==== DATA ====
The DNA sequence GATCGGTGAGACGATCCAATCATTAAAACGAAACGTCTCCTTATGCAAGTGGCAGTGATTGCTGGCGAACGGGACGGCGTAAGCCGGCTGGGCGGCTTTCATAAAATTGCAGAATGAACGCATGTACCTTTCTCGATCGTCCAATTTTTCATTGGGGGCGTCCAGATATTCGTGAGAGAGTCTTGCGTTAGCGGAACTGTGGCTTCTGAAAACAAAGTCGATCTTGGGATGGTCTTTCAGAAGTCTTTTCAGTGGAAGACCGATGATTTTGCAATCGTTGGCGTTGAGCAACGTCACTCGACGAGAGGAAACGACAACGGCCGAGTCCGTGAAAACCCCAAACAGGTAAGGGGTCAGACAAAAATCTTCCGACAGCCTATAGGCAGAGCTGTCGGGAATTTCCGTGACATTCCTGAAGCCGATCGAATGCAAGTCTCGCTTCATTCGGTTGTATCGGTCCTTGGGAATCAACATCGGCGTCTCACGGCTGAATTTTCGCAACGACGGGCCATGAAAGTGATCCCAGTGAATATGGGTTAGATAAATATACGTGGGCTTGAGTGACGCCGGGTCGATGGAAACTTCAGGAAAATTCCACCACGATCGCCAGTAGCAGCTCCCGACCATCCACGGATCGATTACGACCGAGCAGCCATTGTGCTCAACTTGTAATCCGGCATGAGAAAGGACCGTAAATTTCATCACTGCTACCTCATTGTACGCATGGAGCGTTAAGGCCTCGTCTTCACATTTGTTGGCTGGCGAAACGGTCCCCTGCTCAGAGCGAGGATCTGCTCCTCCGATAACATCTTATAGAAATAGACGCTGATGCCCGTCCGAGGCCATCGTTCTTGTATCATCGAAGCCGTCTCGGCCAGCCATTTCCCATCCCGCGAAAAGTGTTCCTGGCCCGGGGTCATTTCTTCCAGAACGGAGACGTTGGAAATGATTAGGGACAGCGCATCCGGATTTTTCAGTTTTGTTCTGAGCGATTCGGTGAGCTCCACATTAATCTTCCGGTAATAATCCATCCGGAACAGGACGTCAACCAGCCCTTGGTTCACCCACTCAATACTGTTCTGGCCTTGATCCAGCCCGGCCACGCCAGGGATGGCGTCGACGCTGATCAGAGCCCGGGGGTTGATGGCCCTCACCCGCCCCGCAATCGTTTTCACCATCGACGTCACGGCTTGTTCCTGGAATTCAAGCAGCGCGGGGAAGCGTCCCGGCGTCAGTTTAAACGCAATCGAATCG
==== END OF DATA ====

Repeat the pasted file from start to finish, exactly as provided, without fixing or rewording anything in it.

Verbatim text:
The DNA sequence GATCGGTGAGACGATCCAATCATTAAAACGAAACGTCTCCTTATGCAAGTGGCAGTGATTGCTGGCGAACGGGACGGCGTAAGCCGGCTGGGCGGCTTTCATAAAATTGCAGAATGAACGCATGTACCTTTCTCGATCGTCCAATTTTTCATTGGGGGCGTCCAGATATTCGTGAGAGAGTCTTGCGTTAGCGGAACTGTGGCTTCTGAAAACAAAGTCGATCTTGGGATGGTCTTTCAGAAGTCTTTTCAGTGGAAGACCGATGATTTTGCAATCGTTGGCGTTGAGCAACGTCACTCGACGAGAGGAAACGACAACGGCCGAGTCCGTGAAAACCCCAAACAGGTAAGGGGTCAGACAAAAATCTTCCGACAGCCTATAGGCAGAGCTGTCGGGAATTTCCGTGACATTCCTGAAGCCGATCGAATGCAAGTCTCGCTTCATTCGGTTGTATCGGTCCTTGGGAATCAACATCGGCGTCTCACGGCTGAATTTTCGCAACGACGGGCCATGAAAGTGATCCCAGTGAATATGGGTTAGATAAATATACGTGGGCTTGAGTGACGCCGGGTCGATGGAAACTTCAGGAAAATTCCACCACGATCGCCAGTAGCAGCTCCCGACCATCCACGGATCGATTACGACCGAGCAGCCATTGTGCTCAACTTGTAATCCGGCATGAGAAAGGACCGTAAATTTCATCACTGCTACCTCATTGTACGCATGGAGCGTTAAGGCCTCGTCTTCACATTTGTTGGCTGGCGAAACGGTCCCCTGCTCAGAGCGAGGATCTGCTCCTCCGATAACATCTTATAGAAATAGACGCTGATGCCCGTCCGAGGCCATCGTTCTTGTATCATCGAAGCCGTCTCGGCCAGCCATTTCCCATCCCGCGAAAAGTGTTCCTGGCCCGGGGTCATTTCTTCCAGAACGGAGACGTTGGAAATGATTAGGGACAGCGCATCCGGATTTTTCAGTTTTGTTCTGAGCGATTCGGTGAGCTCCACATTAATCTTCCGGTAATAATCCATCCGGAACAGGACGTCAACCAGCCCTTGGTTCACCCACTCAATACTGTTCTGGCCTTGATCCAGCCCGGCCACGCCAGGGATGGCGTCGACGCTGATCAGAGCCCGGGGGTTGATGGCCCTCACCCGCCCCGCAATCGTTTTCACCATCGACGTCACGGCTTGTTCCTGGAATTCAAGCAGCGCGGGGAAGCGTCCCGGCGTCAGTTTAAACGCAATCGAATCG